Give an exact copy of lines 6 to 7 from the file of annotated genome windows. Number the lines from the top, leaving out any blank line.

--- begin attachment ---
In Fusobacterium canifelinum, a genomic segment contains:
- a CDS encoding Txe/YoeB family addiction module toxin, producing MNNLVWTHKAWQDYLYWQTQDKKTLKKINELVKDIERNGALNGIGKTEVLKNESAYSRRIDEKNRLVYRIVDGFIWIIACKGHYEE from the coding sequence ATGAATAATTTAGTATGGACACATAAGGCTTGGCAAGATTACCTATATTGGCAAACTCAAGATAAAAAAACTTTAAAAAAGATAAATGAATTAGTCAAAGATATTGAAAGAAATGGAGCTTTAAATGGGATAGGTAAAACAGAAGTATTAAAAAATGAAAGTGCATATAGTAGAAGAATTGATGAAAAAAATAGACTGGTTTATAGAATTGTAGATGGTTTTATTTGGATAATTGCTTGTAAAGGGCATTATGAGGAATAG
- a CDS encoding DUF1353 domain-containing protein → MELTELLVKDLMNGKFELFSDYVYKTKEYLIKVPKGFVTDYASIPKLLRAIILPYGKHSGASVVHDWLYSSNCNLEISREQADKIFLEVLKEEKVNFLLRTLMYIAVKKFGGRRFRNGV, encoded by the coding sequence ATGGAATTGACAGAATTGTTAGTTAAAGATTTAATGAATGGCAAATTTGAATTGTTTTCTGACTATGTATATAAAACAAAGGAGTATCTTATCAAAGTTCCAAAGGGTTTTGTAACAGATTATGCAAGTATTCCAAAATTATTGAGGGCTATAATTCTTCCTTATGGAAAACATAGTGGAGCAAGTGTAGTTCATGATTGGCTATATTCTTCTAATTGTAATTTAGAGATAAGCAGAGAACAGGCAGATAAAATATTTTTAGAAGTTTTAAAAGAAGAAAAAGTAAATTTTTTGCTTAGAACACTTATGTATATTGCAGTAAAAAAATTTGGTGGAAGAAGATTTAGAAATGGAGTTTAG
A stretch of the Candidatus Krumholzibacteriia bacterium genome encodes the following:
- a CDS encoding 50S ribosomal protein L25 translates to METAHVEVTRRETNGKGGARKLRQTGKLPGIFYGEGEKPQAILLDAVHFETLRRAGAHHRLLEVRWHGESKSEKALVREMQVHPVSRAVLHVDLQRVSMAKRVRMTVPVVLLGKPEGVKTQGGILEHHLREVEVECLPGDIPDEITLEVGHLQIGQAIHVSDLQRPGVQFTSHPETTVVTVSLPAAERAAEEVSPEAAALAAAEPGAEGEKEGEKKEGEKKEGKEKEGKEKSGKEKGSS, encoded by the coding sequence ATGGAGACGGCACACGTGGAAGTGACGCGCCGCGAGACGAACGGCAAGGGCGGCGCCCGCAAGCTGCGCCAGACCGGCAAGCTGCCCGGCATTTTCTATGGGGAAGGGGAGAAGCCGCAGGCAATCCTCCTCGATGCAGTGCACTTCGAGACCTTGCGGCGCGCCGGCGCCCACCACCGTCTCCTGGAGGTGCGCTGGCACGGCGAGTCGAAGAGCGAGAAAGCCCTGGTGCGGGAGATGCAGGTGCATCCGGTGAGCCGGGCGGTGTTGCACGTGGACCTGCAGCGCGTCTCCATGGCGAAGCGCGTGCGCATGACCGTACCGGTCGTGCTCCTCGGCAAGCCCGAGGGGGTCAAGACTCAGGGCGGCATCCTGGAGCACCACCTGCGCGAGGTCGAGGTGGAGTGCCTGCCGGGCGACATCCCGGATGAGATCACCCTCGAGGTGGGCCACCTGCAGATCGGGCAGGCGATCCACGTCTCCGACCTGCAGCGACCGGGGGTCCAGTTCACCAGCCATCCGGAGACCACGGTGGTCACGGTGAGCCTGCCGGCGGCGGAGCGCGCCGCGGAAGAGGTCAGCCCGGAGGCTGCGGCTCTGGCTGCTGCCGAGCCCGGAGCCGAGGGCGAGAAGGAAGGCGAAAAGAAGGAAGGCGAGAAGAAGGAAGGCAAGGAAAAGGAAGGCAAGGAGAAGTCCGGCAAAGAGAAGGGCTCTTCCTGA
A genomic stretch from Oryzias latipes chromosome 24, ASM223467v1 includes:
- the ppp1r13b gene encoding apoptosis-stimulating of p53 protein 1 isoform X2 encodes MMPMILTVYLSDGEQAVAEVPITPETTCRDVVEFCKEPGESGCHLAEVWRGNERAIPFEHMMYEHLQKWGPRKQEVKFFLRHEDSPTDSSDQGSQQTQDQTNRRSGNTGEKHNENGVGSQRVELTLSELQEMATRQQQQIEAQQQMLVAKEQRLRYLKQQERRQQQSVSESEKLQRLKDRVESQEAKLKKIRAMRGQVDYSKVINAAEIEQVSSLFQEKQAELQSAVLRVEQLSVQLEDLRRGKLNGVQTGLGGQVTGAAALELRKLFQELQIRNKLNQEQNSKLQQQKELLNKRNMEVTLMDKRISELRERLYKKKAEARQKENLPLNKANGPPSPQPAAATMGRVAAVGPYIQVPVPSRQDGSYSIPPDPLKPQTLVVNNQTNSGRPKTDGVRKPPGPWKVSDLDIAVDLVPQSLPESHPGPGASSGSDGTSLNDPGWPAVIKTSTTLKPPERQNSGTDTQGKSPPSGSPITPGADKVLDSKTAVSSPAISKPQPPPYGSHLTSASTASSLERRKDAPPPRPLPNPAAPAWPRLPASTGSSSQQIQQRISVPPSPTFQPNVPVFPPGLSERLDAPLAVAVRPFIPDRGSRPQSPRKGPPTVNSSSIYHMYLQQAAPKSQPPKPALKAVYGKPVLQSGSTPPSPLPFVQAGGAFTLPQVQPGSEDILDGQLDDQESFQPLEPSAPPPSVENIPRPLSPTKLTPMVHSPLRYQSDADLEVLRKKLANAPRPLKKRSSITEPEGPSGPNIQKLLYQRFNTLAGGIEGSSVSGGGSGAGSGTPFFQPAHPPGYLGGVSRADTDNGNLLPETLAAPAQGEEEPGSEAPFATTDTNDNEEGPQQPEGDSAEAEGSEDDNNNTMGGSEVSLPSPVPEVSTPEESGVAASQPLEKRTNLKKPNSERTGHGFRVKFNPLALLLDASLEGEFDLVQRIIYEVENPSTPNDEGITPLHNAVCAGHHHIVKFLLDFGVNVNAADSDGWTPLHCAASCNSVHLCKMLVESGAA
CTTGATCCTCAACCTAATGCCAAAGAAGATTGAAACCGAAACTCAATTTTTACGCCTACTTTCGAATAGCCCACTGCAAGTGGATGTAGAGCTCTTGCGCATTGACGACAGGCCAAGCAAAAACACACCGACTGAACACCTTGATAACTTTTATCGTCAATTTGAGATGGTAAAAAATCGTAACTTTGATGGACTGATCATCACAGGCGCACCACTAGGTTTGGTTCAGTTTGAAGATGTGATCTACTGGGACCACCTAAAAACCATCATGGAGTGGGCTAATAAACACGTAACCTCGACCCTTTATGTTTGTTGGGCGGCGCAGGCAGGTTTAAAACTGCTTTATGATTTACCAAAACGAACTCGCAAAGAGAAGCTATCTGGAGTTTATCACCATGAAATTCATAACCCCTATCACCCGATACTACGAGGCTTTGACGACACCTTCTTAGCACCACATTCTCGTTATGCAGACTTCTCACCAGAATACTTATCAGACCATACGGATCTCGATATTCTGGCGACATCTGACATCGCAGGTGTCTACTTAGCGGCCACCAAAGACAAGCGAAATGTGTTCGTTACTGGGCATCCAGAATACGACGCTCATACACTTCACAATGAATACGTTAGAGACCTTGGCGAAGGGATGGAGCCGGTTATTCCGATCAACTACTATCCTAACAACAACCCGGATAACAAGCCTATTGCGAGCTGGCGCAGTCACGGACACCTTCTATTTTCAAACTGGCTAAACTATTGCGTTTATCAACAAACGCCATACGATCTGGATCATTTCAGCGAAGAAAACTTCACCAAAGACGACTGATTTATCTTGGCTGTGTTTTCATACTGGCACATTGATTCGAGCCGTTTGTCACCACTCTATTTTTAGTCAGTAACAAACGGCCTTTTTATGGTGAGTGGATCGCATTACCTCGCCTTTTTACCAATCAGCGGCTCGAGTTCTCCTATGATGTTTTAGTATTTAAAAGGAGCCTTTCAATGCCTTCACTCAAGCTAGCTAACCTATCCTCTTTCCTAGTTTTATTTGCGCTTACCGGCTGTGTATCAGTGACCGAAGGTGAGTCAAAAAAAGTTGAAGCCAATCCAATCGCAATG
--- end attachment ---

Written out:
A genomic stretch from Oryzias latipes chromosome 24, ASM223467v1 includes:
- the ppp1r13b gene encoding apoptosis-stimulating of p53 protein 1 isoform X2 encodes MMPMILTVYLSDGEQAVAEVPITPETTCRDVVEFCKEPGESGCHLAEVWRGNERAIPFEHMMYEHLQKWGPRKQEVKFFLRHEDSPTDSSDQGSQQTQDQTNRRSGNTGEKHNENGVGSQRVELTLSELQEMATRQQQQIEAQQQMLVAKEQRLRYLKQQERRQQQSVSESEKLQRLKDRVESQEAKLKKIRAMRGQVDYSKVINAAEIEQVSSLFQEKQAELQSAVLRVEQLSVQLEDLRRGKLNGVQTGLGGQVTGAAALELRKLFQELQIRNKLNQEQNSKLQQQKELLNKRNMEVTLMDKRISELRERLYKKKAEARQKENLPLNKANGPPSPQPAAATMGRVAAVGPYIQVPVPSRQDGSYSIPPDPLKPQTLVVNNQTNSGRPKTDGVRKPPGPWKVSDLDIAVDLVPQSLPESHPGPGASSGSDGTSLNDPGWPAVIKTSTTLKPPERQNSGTDTQGKSPPSGSPITPGADKVLDSKTAVSSPAISKPQPPPYGSHLTSASTASSLERRKDAPPPRPLPNPAAPAWPRLPASTGSSSQQIQQRISVPPSPTFQPNVPVFPPGLSERLDAPLAVAVRPFIPDRGSRPQSPRKGPPTVNSSSIYHMYLQQAAPKSQPPKPALKAVYGKPVLQSGSTPPSPLPFVQAGGAFTLPQVQPGSEDILDGQLDDQESFQPLEPSAPPPSVENIPRPLSPTKLTPMVHSPLRYQSDADLEVLRKKLANAPRPLKKRSSITEPEGPSGPNIQKLLYQRFNTLAGGIEGSSVSGGGSGAGSGTPFFQPAHPPGYLGGVSRADTDNGNLLPETLAAPAQGEEEPGSEAPFATTDTNDNEEGPQQPEGDSAEAEGSEDDNNNTMGGSEVSLPSPVPEVSTPEESGVAASQPLEKRTNLKKPNSERTGHGFRVKFNPLALLLDASLEGEFDLVQRIIYEVENPSTPNDEGITPLHNAVCAGHHHIVKFLLDFGVNVNAADSDGWTPLHCAASCNSVHLCKMLVESGAA